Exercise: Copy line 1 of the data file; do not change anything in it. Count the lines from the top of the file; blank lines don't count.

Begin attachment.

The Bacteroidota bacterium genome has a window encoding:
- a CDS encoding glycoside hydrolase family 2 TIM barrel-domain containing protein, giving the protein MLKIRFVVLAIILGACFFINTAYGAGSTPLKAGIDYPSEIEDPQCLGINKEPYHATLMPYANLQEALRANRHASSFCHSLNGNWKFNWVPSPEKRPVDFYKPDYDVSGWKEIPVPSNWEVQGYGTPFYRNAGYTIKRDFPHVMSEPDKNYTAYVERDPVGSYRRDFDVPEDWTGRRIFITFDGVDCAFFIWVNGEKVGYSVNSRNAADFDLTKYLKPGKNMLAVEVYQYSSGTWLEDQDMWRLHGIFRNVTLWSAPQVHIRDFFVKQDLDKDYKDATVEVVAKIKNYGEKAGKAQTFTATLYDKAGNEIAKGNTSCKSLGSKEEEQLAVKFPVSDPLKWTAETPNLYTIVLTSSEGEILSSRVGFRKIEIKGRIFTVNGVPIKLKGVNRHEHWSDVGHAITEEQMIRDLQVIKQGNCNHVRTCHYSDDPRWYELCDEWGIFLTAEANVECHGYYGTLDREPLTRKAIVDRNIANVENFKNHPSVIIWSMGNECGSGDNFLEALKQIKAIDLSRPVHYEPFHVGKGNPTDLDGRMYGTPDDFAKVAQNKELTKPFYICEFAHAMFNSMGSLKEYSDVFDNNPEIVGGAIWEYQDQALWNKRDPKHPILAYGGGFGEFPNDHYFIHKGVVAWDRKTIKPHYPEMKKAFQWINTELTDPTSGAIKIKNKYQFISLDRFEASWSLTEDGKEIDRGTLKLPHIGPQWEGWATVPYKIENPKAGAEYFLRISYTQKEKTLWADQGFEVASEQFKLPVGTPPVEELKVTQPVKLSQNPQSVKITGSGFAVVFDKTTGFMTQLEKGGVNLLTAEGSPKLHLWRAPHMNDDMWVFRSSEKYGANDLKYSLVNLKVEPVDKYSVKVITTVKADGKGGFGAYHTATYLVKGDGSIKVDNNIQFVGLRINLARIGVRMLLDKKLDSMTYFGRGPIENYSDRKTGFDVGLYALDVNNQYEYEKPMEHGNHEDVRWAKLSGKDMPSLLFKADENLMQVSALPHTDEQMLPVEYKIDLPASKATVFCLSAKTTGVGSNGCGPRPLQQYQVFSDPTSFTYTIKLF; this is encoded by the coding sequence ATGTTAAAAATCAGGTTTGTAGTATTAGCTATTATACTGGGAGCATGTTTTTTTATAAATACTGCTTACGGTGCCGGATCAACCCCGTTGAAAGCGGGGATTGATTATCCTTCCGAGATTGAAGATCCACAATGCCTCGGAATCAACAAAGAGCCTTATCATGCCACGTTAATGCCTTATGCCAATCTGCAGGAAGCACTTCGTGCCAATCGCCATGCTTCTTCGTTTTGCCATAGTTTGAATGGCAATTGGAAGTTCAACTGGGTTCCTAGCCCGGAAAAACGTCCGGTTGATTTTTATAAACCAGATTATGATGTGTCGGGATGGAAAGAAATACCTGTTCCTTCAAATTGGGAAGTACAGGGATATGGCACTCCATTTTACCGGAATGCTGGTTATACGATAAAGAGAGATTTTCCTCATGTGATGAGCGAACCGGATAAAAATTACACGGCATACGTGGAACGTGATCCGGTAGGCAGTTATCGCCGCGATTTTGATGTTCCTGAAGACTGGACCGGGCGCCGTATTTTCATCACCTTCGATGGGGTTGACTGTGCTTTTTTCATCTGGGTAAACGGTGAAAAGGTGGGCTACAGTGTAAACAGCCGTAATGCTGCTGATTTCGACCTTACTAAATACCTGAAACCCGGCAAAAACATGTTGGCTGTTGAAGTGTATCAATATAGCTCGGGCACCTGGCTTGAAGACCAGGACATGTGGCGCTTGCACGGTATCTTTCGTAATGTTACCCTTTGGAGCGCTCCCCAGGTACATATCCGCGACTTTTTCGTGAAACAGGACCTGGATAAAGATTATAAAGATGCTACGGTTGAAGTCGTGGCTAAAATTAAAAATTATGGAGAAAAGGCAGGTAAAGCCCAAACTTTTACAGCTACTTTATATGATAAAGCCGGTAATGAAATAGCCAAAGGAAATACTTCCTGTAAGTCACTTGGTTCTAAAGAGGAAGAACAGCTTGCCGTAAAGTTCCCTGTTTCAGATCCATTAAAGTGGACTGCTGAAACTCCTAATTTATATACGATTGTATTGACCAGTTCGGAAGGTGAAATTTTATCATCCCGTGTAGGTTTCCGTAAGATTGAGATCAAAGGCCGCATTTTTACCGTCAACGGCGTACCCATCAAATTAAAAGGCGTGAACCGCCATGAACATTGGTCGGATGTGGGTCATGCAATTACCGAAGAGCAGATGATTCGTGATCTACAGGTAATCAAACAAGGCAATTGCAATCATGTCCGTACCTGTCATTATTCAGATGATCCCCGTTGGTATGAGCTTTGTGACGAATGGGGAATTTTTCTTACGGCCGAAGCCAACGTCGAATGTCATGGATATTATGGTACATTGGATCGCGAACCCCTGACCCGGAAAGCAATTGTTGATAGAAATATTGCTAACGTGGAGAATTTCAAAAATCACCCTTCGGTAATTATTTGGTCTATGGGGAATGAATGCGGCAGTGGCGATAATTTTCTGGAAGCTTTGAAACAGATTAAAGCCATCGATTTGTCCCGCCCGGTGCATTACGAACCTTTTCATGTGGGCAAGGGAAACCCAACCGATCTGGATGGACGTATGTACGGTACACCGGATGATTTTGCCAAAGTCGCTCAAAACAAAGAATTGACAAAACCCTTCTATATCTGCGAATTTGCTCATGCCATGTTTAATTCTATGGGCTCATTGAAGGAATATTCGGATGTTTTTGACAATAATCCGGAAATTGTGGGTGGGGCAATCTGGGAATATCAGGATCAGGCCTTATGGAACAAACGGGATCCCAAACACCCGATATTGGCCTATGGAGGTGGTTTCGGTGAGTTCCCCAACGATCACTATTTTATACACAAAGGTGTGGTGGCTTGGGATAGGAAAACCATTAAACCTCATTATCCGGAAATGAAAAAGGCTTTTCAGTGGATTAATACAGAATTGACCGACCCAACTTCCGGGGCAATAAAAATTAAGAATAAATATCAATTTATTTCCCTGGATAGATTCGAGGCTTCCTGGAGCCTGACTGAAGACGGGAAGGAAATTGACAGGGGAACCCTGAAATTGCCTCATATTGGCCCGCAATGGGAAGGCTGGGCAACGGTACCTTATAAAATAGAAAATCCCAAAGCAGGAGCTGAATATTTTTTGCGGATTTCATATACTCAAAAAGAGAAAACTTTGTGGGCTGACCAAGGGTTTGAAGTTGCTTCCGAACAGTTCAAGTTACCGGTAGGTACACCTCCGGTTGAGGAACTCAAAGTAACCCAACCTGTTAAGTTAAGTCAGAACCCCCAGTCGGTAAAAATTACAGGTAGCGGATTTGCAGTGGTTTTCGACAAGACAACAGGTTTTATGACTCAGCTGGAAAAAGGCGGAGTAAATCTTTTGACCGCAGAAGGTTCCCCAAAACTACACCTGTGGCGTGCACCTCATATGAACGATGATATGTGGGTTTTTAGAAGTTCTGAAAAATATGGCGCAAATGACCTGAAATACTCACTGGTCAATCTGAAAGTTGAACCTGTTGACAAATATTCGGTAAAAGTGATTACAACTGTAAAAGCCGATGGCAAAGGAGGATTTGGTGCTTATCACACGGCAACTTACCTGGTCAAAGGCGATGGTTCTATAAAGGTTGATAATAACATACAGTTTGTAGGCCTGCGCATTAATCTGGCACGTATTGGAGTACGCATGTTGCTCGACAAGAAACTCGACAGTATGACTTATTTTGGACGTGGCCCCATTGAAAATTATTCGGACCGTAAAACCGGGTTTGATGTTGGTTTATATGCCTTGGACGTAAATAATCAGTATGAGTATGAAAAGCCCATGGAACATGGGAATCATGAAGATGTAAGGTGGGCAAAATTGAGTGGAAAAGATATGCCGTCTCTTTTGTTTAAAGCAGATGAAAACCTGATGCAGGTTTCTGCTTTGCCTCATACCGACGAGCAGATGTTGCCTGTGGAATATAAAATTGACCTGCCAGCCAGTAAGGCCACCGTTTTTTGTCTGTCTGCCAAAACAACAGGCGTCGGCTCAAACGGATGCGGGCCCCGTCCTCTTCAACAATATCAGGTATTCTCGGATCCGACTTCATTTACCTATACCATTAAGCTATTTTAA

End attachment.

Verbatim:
The Bacteroidota bacterium genome has a window encoding: